Prime Cuts: Metallica
Kirk Hammett and James Hetfield look back on some of Metallica’s brightest moments.
Metallica’s 1983 debut, the explosive Kill ’Em All, taught a grateful world a lesson in unbridled thrashing fury. Since then, their sound has passed through numerous stages, but the guttural intensity that was the hallmark of the young Metallica remains the essence of the band today.
Over the past 25 years, Hammett and James Hetfield have established themselves as metal’s quintessential guitar alliance. In the following retrospective, Kirk and James take a walk down Metallica memory lane and critique some of the key songs in the band’s harsh, noble history.
“Seek and Destroy," Kill ’Em All (1983)
JAMES HETFIELD: The idea for “Seek” came from a Diamond Head song called “Dead Reckoning.” I used to work in a sticker factory in L.A., and I wrote that riff in my truck outside work. This was our first experience in a real studio. I used a white Flying V, which was the only guitar I had back then. I still have the guitar in storage. The song is based around a one-note riff that was up a little higher. Though most of my riffs are in E, that one worked off an A.
KIRK HAMMETT: When I was doing that guitar solo, I was using James’ Marshall. That was the Marshall—it had been hot-rodded by some L.A. guy, the same guy who hot-rodded Eddie Van Halen’s Marshalls—and when it came time to do my guitar leads, I just plugged into that. I had maybe four or five days to do all my leads. I remember thinking, There’s 10 or 12 songs on this album, so that means two a day. I had to throw down a solo, not think much about it, and move on.
I had my trusty old Ibanez Tubescreamer, my trusty wah pedal and my black Gibson Flying V that I used on the first four albums. It was either a ’74 or a ’78, I’m not sure. I didn’t have much really worked out; I knew how I wanted to open the initial part of the solo after the break, so I just went for it two or three times. And then the producer said, ‘That’s fine! We’ll use it!’ There were no frills, no contemplation, no overintellectualizing—we weren’t going over the finer points. On a couple of notes in that solo, I bend the notes out of pitch. For 18 years, every time I’ve heard that guitar solo, those sour notes come back to haunt me! [laughs] I remember on that tour, whenever it came time to do that guitar solo, I was always like, Okay, I’m gonna play this so much better than the way I recorded it!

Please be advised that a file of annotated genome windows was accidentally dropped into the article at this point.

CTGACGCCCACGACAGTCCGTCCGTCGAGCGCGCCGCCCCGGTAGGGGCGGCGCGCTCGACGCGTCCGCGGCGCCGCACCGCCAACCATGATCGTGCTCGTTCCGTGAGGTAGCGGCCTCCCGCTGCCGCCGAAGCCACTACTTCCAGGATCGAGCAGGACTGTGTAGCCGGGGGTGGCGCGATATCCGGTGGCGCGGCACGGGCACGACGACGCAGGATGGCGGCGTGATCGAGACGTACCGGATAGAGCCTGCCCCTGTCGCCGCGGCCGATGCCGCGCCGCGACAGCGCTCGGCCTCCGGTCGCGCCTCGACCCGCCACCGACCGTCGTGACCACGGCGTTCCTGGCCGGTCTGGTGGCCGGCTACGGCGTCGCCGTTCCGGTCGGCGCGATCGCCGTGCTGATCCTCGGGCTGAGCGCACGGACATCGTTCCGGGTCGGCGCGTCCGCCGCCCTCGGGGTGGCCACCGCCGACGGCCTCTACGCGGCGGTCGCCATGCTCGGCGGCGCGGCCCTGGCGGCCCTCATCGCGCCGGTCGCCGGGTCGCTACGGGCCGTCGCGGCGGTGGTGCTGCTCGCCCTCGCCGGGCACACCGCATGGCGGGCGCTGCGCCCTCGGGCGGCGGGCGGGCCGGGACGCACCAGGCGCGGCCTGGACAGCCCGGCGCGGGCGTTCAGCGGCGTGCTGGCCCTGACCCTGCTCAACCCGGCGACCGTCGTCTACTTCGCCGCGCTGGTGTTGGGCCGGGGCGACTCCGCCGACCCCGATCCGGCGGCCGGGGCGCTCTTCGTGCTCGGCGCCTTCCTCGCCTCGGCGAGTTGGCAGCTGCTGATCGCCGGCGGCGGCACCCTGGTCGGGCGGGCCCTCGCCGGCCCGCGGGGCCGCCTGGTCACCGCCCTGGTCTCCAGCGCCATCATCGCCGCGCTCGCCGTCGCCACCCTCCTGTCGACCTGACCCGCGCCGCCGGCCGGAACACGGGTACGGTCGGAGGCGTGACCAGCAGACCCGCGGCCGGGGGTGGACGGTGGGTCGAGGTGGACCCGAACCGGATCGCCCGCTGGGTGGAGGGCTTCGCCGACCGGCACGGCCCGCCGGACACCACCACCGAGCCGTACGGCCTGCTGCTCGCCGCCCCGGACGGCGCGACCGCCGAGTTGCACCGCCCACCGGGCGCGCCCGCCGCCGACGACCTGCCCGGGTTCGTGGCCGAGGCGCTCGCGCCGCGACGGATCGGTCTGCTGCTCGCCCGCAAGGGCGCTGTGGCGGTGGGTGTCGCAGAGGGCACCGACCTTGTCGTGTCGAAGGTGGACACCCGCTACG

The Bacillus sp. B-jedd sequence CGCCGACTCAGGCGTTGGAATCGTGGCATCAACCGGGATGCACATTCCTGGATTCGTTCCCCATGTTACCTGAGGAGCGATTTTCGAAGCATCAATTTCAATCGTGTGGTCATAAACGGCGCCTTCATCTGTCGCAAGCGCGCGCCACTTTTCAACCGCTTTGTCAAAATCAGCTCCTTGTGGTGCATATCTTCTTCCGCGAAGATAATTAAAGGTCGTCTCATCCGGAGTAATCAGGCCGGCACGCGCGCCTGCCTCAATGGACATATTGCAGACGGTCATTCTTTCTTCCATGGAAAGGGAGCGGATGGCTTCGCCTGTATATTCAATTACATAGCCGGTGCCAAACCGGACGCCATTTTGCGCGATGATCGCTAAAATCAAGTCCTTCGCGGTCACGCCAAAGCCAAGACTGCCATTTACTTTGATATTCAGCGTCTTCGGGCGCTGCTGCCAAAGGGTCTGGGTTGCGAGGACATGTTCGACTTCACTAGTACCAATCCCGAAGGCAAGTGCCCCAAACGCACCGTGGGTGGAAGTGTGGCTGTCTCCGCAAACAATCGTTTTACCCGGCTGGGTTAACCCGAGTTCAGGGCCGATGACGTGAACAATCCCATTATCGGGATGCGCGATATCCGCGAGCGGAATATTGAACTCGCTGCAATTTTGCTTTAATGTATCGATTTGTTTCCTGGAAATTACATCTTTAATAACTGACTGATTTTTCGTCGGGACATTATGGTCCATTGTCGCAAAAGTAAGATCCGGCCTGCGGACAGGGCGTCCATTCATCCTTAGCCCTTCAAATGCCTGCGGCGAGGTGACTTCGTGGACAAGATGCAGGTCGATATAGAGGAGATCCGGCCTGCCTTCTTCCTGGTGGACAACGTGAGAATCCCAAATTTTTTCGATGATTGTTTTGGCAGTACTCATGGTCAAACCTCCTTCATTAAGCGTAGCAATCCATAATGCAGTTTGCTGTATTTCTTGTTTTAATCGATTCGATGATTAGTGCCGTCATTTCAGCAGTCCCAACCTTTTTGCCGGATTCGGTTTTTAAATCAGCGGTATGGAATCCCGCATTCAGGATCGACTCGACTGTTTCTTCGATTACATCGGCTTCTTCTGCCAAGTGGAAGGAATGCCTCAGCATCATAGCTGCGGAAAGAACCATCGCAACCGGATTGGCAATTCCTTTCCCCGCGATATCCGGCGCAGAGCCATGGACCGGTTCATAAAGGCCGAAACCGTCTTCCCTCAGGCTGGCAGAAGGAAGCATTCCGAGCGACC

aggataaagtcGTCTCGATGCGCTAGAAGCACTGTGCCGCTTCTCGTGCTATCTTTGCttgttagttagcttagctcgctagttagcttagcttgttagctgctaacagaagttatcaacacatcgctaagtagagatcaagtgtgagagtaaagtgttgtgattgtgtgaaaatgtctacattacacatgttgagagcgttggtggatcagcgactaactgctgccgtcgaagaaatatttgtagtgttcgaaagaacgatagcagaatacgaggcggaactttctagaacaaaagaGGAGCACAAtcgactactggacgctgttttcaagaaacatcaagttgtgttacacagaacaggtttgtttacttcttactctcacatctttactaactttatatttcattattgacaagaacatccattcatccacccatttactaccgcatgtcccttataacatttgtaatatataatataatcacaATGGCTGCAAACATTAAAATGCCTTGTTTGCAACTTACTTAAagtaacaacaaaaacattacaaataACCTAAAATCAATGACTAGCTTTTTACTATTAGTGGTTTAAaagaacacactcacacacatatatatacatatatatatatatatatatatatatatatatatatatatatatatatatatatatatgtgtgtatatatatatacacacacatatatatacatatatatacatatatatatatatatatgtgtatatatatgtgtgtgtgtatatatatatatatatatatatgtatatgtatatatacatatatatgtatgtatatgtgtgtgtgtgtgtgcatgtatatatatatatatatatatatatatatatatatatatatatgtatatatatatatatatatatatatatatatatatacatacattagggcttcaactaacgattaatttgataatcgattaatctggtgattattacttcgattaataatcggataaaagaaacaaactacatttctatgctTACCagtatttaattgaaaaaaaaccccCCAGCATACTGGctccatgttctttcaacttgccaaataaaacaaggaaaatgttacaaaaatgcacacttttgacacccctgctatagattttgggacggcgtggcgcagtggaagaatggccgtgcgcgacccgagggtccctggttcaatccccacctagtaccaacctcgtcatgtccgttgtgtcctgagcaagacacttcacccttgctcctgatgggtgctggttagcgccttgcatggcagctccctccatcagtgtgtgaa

I had been taking lessons from Joe Satriani for, like, six months prior to joining the band, so his influence was pretty heavy in my mind and in my playing. He passed down so much information to me, I was still processing a lot of it. When it came time to do the solo, I was thinking, I hope Joe likes this. I hope this isn’t something he’ll just pick apart, like he has in the past.
"The Four Horsemen," Kill ’Em All (1983)
HETFIELD: Dave [Mustaine, Metallica’s original guitarist] brought that song over from one of his other bands. Back then it was called “The Mechanix.” After he left Metallica, we kind of fixed the song up. The lyrics he used were pretty silly.
HAMMETT: Prior to recording that song, we put in a slow middle section that wasn’t there when I first joined the band, and it needed a slow, melodic solo. I remember going through the song with everyone, and when I got to that part, I played something really melodic. Lars looked up at me and said, “Yeah, yeah!” He’s a big lead guitar fan. One of his biggest influences is Ritchie Blackmore. For that song I put down one lead, then added one on a different track. I wasn’t sure which one to use. I listened to both tracks at once, to see if one would stand out. But playing both tracks simultaneously sounded great, and we decided to keep it like that on the record. Some of the notes harmonized with each other, and I remember Cliff [Burton, bassist] going, “Wow, that’s stylin’—it sounds like Tony Iommi!”
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